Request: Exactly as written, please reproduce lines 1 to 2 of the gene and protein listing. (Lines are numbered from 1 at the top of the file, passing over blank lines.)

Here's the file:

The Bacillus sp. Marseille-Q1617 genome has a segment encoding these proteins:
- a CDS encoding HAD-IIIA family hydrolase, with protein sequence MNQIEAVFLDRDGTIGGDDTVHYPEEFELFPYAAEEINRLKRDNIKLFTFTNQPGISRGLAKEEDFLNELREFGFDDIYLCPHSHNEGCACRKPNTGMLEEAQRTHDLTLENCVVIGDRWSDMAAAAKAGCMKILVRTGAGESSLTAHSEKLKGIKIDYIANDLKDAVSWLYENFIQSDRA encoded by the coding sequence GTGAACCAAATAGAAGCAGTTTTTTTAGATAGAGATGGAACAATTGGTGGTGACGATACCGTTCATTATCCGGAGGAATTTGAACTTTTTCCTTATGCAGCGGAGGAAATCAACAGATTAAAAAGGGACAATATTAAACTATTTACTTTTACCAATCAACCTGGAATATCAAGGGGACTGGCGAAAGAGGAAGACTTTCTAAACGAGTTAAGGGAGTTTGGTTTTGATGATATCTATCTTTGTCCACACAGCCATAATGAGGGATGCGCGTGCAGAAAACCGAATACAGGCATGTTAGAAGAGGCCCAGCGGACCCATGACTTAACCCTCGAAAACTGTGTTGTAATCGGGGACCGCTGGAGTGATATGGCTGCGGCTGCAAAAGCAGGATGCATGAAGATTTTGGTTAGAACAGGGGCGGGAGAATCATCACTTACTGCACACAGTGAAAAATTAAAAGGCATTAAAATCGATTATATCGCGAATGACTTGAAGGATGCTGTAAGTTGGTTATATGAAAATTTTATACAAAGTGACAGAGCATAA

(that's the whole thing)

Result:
The Bacillus sp. Marseille-Q1617 genome has a segment encoding these proteins:
- a CDS encoding HAD-IIIA family hydrolase, with protein sequence MNQIEAVFLDRDGTIGGDDTVHYPEEFELFPYAAEEINRLKRDNIKLFTFTNQPGISRGLAKEEDFLNELREFGFDDIYLCPHSHNEGCACRKPNTGMLEEAQRTHDLTLENCVVIGDRWSDMAAAAKAGCMKILVRTGAGESSLTAHSEKLKGIKIDYIANDLKDAVSWLYENFIQSDRA encoded by the coding sequence GTGAACCAAATAGAAGCAGTTTTTTTAGATAGAGATGGAACAATTGGTGGTGACGATACCGTTCATTATCCGGAGGAATTTGAACTTTTTCCTTATGCAGCGGAGGAAATCAACAGATTAAAAAGGGACAATATTAAACTATTTACTTTTACCAATCAACCTGGAATATCAAGGGGACTGGCGAAAGAGGAAGACTTTCTAAACGAGTTAAGGGAGTTTGGTTTTGATGATATCTATCTTTGTCCACACAGCCATAATGAGGGATGCGCGTGCAGAAAACCGAATACAGGCATGTTAGAAGAGGCCCAGCGGACCCATGACTTAACCCTCGAAAACTGTGTTGTAATCGGGGACCGCTGGAGTGATATGGCTGCGGCTGCAAAAGCAGGATGCATGAAGATTTTGGTTAGAACAGGGGCGGGAGAATCATCACTTACTGCACACAGTGAAAAATTAAAAGGCATTAAAATCGATTATATCGCGAATGACTTGAAGGATGCTGTAAGTTGGTTATATGAAAATTTTATACAAAGTGACAGAGCATAA